Re: Protocol

I’ve self declared that I’m a formal type fellow so I will also admit that I easily sense the importance of protocol. I need to have a system before I can proceed. I can adopt a protocol that is already there and I enjoy developing my own set of rules to fit the occasion. In politics I prefer a party or candidate with a platform that articulates a clear path. I like to volunteer for an organization that can fill me with confidence with their policies.

I had a woodworking phase in my life. I assembled hand-made picture frames and built original furniture items. Towards the end of this pastime I manufactured bookends. To weight the bookends I used various found objects, sometimes according to a buyer’s particular specifications, thereby creating unique pieces. This artistic ‘bookend period’ was back in the day when everyone I knew had a bookshelf in their home. My dream home still has one room (Library? Den? Study? Conservatory?)that has a full wall of books on display. My most requested bookends were made of mining drill cores. It was a mass-produced gift for family and friends one Christmas. I arranged one side to have a neatly stacked grouping, on the other I glued broken cores arranged all higgledy-piggledy. My statement was that between life’s bookends there is Order and Chaos.

Protocol is designed to maintain order and reduce risk. Protocol suggests consistency through proven success. I can’t imagine enjoying an air flight without the confidence of knowing that the crew follows an exacting procedure. There are protocols in medicine that must be followed for good health; the simplest being, “Wash your hands”. Adjustments have to be made in any system and are certainly required if something within the system breaks down. Normally if protocols are tried and true, their value lies in efficiency. Along with that, a good protocol provides a feeling of security. However, all protocols must be used with underlying compassion. Without kindness in the mix, rules can crush. https://www.youtube.com/watch?v=CLUZ0Nv7UH4

If protocols break down, confidence flags, confusion and chaos follows. When we no longer count on the protocols we have become used to, then the doors open to pirates, snake-oil pedlars, and other multitudinous conmen. Today we use the word Disrupter in place of my grandmother’s word; Conman. This person, usually male, or corporation, comes into your life for one purpose: To persuade you to buy something. I’m convinced that Trump’s legacy is to be the character in the warning fairytale for our future generation’s bedtime story. Trump is the shyster of our age and he may be used as the very definition of Chaos.

This is not to say that randomness is not important, even welcomed! The great Charles Darwin recognized it was critical for the survival of the species, any species. Yet a measure of consistency is critical for short or longterm protocols. We can accept randomness, even plan for it, as long as the benefits we’ve learned and earned aren’t disregarded.

The basic meal of life comes first, then variety adds the spice.

Re: Assurance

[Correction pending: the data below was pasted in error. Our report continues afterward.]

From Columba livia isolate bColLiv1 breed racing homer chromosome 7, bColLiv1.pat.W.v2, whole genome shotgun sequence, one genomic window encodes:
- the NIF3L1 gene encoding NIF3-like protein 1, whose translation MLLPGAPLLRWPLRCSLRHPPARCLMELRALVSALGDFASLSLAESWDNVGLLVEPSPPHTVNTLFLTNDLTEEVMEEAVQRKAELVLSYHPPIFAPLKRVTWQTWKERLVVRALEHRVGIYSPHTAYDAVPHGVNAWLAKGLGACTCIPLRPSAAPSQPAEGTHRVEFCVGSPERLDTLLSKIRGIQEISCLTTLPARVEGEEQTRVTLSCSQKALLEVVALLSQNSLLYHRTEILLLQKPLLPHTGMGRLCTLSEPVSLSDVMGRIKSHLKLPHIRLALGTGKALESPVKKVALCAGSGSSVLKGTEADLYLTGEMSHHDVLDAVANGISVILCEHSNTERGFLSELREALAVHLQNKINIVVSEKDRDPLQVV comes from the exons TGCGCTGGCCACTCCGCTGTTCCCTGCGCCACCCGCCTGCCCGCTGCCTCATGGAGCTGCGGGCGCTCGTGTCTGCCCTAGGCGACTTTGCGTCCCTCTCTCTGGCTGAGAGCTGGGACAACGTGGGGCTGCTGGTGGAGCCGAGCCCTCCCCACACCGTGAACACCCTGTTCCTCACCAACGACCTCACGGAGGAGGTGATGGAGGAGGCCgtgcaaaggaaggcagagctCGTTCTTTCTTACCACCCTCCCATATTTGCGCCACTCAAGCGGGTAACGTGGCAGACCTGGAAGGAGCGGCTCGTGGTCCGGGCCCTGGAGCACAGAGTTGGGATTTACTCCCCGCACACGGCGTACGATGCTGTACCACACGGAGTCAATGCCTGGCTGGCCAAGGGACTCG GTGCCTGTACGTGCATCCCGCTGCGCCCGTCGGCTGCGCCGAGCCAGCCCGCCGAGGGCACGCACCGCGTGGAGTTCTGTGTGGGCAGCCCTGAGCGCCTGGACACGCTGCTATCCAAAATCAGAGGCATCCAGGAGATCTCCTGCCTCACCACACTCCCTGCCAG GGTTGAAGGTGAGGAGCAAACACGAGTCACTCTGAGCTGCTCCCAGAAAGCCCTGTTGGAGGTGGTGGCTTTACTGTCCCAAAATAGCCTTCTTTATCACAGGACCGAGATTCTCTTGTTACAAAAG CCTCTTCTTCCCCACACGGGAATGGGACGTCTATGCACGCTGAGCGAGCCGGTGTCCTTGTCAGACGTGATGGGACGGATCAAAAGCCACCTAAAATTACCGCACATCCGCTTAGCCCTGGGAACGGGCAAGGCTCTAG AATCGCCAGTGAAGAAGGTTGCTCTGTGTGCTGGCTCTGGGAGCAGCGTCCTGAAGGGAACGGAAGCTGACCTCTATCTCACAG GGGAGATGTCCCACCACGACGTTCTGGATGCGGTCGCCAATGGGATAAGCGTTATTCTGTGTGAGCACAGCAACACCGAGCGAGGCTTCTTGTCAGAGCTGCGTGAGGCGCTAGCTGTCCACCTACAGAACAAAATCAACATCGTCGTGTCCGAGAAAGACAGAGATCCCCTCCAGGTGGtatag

There is great satisfaction in figuring something out and then taking the time and energy to make it all work. Artists rehearse and rehearse. Editing has a purpose: to try to remove doubt, to seek assurance that the work will be the best it can be.

I think of the word assurance in a forward way. By planning ahead I feel I can cover whatever eventualities might occur and then “come hell or high water” I have some assurance that my plan will reach a preferred outcome. I’m not one for leaving things to chance. I don’t want to gamble my life with a ‘wait and see’ attitude.

Assurance is different from insurance in my mind. Insurance is a bet you make that something is going to go wrong and then you will be compensated. I don’t want compensation. I want confirmation that I have taken steps to reduce the inevitable risks of life. Shit will happen. Assurance is what I provide for myself by checking. I look to see if I am on the right track. I refer to my self designed map to assuage doubt.

I can be slothful, but only after my plans have been made. My plans often come in the form of forecast. I like to see the future as I would like it to be, then take the steps to arrive there. It’s logical to me. Sometimes I will plan down to the smallest detail, laying out various scenarios in my head. The downside of this is that I will often be disappointed.

Being a planner has its benefits and its baggage. When you wish to be in control you must commit time to planning. Truth is, I am not a ‘random’ person. That philosophy appeals to me on a Zen level; live for today and all that. But randomness is too close to chaos for my liking. My planning is my security blanket that I wrap around me when chaos reigns. I feel I have developed a set of strategies for when I have to surrender control. I’m getting better at going with the flow when others are making the decisions yet my patience is still tested until I have some assurance of the outcome.

Some have said that plans are for fools because there is always the unknown eventuality. Robbie Burns in his Ode to a Mouse captured this in the oft repeated line; “the best laid schemes o’ mice and men”. By seeking assurance I am not so naive as to believe that I can eliminate all random acts. I know that you can’t plan for everything. There are some things that we just can’t imagine might happen, these are the unpredictables or the “unknown unknowns” as Dick Cheney once said. He also spoke of known unknowns, which I believe, with planning, you can ameliorate to some extent.

I want adventure in my life. I want to explore even the deepest forest. Assurance to me is about feeling confident that, even if I do get lost, I can find my way back home.